Our resident boating instructor Jon Mendez explains how to properly set up your boat's radar system and when you'll need it most...
Mention boat radar and most people think about boating in fog. Technically, fog starts at visibility of less than 1,000m and significantly changes your responsibilities under the collision regulations, the most pertinent being that we all move from being either a stand-on or give-way vessel to all being give-way vessels.
Setting up your boat’s radar system correctly is crucial to its performance and is best done in clear weather with visible targets so you can see the changes to the picture as you adjust the settings. It’s important to do this before you encounter any fog otherwise how will you know it’s working correctly?
Settings are adjusted either with individual buttons or soft keys. The major variables are range, brightness, gain, tuning and sea and rain clutter. The first one to adjust is range as it needs to be set relative to your location. In a harbour, half a mile is usually about right.
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Next up is gain, which adjusts the sensitivity a bit like squelch on a VHF; too much and the picture becomes a mass of targets, too little and things disappear.
Tuning is next, and you are looking for a crisp image of a nice hard target. Now try all that again at a different range; older sets often need adjustment with every range change. More modern sets usually have an auto-tune function but it’s still worth seeing if this gives a better or worse picture than yours.
The final boat radar adjustment is for sea and rain clutter; sea clutter adjusts the return from waves – too little and small objects like navigation buoys can be lost in the mess of reflected waves close to the boat, too much and everything disappears – it’s a delicate balance.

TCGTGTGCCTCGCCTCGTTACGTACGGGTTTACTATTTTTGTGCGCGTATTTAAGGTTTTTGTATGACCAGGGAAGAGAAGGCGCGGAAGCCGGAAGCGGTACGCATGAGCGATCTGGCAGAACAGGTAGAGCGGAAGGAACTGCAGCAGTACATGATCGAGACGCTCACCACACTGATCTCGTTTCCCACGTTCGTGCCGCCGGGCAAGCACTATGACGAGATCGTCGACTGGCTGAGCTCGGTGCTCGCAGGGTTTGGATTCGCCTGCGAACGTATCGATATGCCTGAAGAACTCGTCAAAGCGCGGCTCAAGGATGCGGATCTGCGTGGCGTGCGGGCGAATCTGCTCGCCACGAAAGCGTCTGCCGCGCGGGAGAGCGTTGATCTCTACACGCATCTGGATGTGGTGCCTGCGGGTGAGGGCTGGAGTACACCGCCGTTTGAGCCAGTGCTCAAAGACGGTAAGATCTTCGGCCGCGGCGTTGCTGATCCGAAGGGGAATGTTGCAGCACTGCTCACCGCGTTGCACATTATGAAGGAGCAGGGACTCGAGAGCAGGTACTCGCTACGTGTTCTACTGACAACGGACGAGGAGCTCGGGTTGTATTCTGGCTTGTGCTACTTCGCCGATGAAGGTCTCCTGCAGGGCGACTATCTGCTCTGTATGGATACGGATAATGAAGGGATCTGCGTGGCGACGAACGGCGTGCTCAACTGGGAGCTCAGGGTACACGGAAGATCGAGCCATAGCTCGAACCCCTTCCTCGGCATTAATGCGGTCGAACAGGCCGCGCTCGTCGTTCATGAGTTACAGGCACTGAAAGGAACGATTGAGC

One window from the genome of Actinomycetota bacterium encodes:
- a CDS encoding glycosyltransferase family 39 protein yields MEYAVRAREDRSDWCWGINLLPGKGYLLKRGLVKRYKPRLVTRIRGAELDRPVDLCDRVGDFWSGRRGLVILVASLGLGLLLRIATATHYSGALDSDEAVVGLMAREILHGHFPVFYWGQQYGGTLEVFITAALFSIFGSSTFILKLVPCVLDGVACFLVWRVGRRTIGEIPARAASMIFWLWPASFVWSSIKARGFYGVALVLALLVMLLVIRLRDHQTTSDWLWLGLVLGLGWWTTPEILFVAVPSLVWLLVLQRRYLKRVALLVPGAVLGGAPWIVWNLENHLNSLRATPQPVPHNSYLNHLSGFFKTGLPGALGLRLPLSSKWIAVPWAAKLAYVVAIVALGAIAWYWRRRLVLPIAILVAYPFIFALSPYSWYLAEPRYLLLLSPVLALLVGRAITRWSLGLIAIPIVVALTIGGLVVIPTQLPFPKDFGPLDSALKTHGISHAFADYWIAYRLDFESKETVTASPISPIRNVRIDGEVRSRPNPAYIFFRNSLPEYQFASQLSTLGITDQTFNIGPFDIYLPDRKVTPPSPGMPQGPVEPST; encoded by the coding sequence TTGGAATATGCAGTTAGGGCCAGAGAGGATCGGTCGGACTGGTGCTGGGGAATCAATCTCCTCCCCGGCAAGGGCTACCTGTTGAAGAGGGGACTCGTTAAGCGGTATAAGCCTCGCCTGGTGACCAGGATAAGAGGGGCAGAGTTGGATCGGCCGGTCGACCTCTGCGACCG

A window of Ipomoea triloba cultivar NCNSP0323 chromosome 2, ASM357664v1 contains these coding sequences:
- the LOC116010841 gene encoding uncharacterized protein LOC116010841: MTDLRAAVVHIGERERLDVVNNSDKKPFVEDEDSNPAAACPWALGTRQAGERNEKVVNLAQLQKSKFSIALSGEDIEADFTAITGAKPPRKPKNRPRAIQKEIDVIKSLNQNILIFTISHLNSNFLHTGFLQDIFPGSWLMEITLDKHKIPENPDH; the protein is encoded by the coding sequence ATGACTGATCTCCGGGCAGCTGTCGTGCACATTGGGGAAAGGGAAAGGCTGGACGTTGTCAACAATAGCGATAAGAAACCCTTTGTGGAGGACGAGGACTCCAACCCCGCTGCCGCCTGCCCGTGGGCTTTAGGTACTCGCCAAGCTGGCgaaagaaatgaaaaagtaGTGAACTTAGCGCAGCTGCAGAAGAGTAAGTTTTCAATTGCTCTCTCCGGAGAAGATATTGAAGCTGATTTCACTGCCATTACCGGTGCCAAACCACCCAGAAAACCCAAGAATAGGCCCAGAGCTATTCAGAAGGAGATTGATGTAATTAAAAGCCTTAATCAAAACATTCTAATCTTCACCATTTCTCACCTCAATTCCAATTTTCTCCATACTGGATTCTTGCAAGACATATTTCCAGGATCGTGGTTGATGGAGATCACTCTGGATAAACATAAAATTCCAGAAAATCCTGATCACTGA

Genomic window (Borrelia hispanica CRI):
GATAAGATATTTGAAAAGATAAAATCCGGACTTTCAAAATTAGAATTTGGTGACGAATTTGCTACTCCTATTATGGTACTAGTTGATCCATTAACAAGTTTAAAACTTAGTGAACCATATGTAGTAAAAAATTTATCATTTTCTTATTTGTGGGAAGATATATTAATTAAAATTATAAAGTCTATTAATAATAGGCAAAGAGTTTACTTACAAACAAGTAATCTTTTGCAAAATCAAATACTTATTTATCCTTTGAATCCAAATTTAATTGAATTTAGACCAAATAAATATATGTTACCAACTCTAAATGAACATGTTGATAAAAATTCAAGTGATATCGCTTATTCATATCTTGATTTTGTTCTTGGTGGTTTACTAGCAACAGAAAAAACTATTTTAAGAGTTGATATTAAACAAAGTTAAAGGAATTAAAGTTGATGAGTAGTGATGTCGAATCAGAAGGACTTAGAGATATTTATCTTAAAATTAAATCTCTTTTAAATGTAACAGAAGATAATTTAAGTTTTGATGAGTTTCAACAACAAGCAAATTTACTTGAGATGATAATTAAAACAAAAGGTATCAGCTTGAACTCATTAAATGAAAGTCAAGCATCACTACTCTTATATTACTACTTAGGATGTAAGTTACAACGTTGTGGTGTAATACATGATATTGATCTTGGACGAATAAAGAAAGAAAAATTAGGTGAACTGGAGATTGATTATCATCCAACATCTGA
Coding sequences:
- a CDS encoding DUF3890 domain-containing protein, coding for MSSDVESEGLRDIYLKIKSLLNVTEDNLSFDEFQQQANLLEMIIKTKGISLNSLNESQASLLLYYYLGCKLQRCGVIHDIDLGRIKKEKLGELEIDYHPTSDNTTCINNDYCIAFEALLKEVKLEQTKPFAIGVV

Rain clutter adjusts how rain affects the picture, so heavy rain often appears as cotton wool type blobs on the screen, so adjustment allows you to get some clarity through the rain. Most leisure boat owners prefer to keep the radar screen in head-up mode as all targets appear relative to the boat’s heading.
Personally, I find north-up easier for pilotage into harbours, especially unfamiliar ones as the land will appear pretty much as it does on a chart. Be careful though, changes in tide height can make the land appear oddly shaped.
Help with judging how dangerous targets are to you and the potential risk of a collision is available via the Electronic Bearing Line (EBL). This works just like a steady compass bearing, if you place the EBL on a target and the target tracks down the line towards you – you will hit it!
You may also get a Variable Range Marker (VRM), which gives an accurate distance to the target rather than just using the range rings. Many sets also offer a choice of modes – harbour, coastal and offshore – which adjust the type of transmission.
Radar sets traditionally show a relative motion picture – where your motion relative to other boats is shown, some more expensive ones will also allow true motion.
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